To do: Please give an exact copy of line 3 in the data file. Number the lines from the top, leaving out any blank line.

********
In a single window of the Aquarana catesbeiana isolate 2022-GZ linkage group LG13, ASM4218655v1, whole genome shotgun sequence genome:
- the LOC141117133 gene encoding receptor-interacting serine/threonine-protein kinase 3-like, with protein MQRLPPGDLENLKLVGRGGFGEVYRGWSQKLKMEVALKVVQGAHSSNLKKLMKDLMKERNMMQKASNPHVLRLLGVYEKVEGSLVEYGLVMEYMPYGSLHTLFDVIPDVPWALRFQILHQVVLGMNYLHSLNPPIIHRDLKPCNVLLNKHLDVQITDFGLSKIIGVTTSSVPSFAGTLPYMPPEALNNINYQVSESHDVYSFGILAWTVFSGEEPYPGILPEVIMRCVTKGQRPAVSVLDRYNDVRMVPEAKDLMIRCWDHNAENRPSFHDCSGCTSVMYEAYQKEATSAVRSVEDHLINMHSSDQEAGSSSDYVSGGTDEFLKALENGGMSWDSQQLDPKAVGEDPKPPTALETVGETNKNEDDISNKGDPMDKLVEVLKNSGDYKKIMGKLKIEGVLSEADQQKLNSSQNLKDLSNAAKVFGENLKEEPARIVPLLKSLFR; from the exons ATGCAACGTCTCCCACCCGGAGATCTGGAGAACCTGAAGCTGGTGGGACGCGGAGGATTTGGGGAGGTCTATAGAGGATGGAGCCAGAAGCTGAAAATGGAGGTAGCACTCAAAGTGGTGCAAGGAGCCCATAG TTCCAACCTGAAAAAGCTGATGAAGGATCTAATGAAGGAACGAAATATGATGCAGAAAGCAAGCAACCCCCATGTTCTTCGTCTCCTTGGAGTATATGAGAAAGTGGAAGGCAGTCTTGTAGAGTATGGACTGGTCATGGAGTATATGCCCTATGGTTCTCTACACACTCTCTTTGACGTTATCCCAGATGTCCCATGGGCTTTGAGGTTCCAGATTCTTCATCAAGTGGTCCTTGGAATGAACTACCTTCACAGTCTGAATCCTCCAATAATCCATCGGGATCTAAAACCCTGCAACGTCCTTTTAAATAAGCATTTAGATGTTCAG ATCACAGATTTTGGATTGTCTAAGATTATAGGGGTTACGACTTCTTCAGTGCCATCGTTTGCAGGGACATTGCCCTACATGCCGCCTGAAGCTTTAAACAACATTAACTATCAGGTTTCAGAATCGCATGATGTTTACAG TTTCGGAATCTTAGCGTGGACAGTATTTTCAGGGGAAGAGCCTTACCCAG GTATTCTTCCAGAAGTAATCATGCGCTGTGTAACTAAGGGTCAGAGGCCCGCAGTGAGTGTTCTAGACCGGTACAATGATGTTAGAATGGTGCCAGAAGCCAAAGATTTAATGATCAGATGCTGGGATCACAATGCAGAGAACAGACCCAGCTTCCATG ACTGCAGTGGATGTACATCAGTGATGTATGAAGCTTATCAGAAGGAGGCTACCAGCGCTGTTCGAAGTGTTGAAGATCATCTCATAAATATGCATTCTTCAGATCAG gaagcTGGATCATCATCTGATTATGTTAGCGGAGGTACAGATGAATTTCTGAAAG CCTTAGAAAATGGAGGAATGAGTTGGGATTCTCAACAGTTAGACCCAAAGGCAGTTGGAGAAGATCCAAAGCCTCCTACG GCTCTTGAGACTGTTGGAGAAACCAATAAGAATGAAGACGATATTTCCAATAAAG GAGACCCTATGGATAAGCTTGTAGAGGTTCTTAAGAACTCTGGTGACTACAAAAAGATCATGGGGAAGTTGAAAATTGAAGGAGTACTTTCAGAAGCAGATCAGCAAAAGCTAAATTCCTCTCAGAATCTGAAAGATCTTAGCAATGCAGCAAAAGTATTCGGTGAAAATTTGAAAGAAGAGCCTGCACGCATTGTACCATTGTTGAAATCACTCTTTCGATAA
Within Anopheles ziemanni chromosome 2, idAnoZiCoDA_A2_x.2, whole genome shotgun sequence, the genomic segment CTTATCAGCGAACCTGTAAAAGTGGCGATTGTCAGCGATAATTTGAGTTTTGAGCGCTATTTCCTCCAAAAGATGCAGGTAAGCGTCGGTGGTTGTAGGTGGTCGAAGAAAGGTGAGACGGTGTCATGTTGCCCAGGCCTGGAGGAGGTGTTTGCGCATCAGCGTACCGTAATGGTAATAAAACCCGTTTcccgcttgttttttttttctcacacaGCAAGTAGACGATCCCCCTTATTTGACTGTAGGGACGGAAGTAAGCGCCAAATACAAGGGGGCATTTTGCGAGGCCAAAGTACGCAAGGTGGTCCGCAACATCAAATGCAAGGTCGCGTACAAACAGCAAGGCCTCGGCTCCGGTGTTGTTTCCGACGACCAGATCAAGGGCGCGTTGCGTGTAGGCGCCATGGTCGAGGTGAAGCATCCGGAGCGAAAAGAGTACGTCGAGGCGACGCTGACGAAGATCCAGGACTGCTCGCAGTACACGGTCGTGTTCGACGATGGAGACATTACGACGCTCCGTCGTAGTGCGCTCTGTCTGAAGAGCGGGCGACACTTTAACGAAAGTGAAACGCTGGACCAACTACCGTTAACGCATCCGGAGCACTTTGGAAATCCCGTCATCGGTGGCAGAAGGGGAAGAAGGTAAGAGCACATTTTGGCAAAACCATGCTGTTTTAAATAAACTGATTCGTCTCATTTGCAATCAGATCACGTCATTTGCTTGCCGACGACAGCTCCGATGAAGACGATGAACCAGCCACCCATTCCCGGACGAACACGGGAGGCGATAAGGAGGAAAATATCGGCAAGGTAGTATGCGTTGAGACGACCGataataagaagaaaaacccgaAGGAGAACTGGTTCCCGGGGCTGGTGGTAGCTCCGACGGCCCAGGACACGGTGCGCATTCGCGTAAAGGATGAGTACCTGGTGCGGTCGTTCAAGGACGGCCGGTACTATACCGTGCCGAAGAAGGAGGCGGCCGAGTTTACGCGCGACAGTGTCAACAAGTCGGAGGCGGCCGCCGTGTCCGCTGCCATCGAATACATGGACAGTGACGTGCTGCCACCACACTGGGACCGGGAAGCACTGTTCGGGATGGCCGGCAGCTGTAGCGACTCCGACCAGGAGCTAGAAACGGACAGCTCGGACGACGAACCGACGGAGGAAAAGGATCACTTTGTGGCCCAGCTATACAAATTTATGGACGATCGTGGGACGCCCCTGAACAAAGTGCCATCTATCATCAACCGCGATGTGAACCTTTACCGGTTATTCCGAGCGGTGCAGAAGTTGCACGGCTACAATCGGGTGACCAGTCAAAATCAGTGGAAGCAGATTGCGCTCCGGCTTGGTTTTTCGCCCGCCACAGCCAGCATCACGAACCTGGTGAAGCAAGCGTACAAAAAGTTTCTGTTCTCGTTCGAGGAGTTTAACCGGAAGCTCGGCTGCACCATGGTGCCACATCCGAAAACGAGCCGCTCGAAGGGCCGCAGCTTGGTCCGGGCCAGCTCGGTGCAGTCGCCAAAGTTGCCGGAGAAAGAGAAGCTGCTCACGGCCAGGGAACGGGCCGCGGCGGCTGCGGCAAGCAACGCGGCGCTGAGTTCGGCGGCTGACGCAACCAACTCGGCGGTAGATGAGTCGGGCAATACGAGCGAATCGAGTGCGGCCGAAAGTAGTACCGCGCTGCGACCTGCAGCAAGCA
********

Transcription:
Within Anopheles ziemanni chromosome 2, idAnoZiCoDA_A2_x.2, whole genome shotgun sequence, the genomic segment CTTATCAGCGAACCTGTAAAAGTGGCGATTGTCAGCGATAATTTGAGTTTTGAGCGCTATTTCCTCCAAAAGATGCAGGTAAGCGTCGGTGGTTGTAGGTGGTCGAAGAAAGGTGAGACGGTGTCATGTTGCCCAGGCCTGGAGGAGGTGTTTGCGCATCAGCGTACCGTAATGGTAATAAAACCCGTTTcccgcttgttttttttttctcacacaGCAAGTAGACGATCCCCCTTATTTGACTGTAGGGACGGAAGTAAGCGCCAAATACAAGGGGGCATTTTGCGAGGCCAAAGTACGCAAGGTGGTCCGCAACATCAAATGCAAGGTCGCGTACAAACAGCAAGGCCTCGGCTCCGGTGTTGTTTCCGACGACCAGATCAAGGGCGCGTTGCGTGTAGGCGCCATGGTCGAGGTGAAGCATCCGGAGCGAAAAGAGTACGTCGAGGCGACGCTGACGAAGATCCAGGACTGCTCGCAGTACACGGTCGTGTTCGACGATGGAGACATTACGACGCTCCGTCGTAGTGCGCTCTGTCTGAAGAGCGGGCGACACTTTAACGAAAGTGAAACGCTGGACCAACTACCGTTAACGCATCCGGAGCACTTTGGAAATCCCGTCATCGGTGGCAGAAGGGGAAGAAGGTAAGAGCACATTTTGGCAAAACCATGCTGTTTTAAATAAACTGATTCGTCTCATTTGCAATCAGATCACGTCATTTGCTTGCCGACGACAGCTCCGATGAAGACGATGAACCAGCCACCCATTCCCGGACGAACACGGGAGGCGATAAGGAGGAAAATATCGGCAAGGTAGTATGCGTTGAGACGACCGataataagaagaaaaacccgaAGGAGAACTGGTTCCCGGGGCTGGTGGTAGCTCCGACGGCCCAGGACACGGTGCGCATTCGCGTAAAGGATGAGTACCTGGTGCGGTCGTTCAAGGACGGCCGGTACTATACCGTGCCGAAGAAGGAGGCGGCCGAGTTTACGCGCGACAGTGTCAACAAGTCGGAGGCGGCCGCCGTGTCCGCTGCCATCGAATACATGGACAGTGACGTGCTGCCACCACACTGGGACCGGGAAGCACTGTTCGGGATGGCCGGCAGCTGTAGCGACTCCGACCAGGAGCTAGAAACGGACAGCTCGGACGACGAACCGACGGAGGAAAAGGATCACTTTGTGGCCCAGCTATACAAATTTATGGACGATCGTGGGACGCCCCTGAACAAAGTGCCATCTATCATCAACCGCGATGTGAACCTTTACCGGTTATTCCGAGCGGTGCAGAAGTTGCACGGCTACAATCGGGTGACCAGTCAAAATCAGTGGAAGCAGATTGCGCTCCGGCTTGGTTTTTCGCCCGCCACAGCCAGCATCACGAACCTGGTGAAGCAAGCGTACAAAAAGTTTCTGTTCTCGTTCGAGGAGTTTAACCGGAAGCTCGGCTGCACCATGGTGCCACATCCGAAAACGAGCCGCTCGAAGGGCCGCAGCTTGGTCCGGGCCAGCTCGGTGCAGTCGCCAAAGTTGCCGGAGAAAGAGAAGCTGCTCACGGCCAGGGAACGGGCCGCGGCGGCTGCGGCAAGCAACGCGGCGCTGAGTTCGGCGGCTGACGCAACCAACTCGGCGGTAGATGAGTCGGGCAATACGAGCGAATCGAGTGCGGCCGAAAGTAGTACCGCGCTGCGACCTGCAGCAAGCA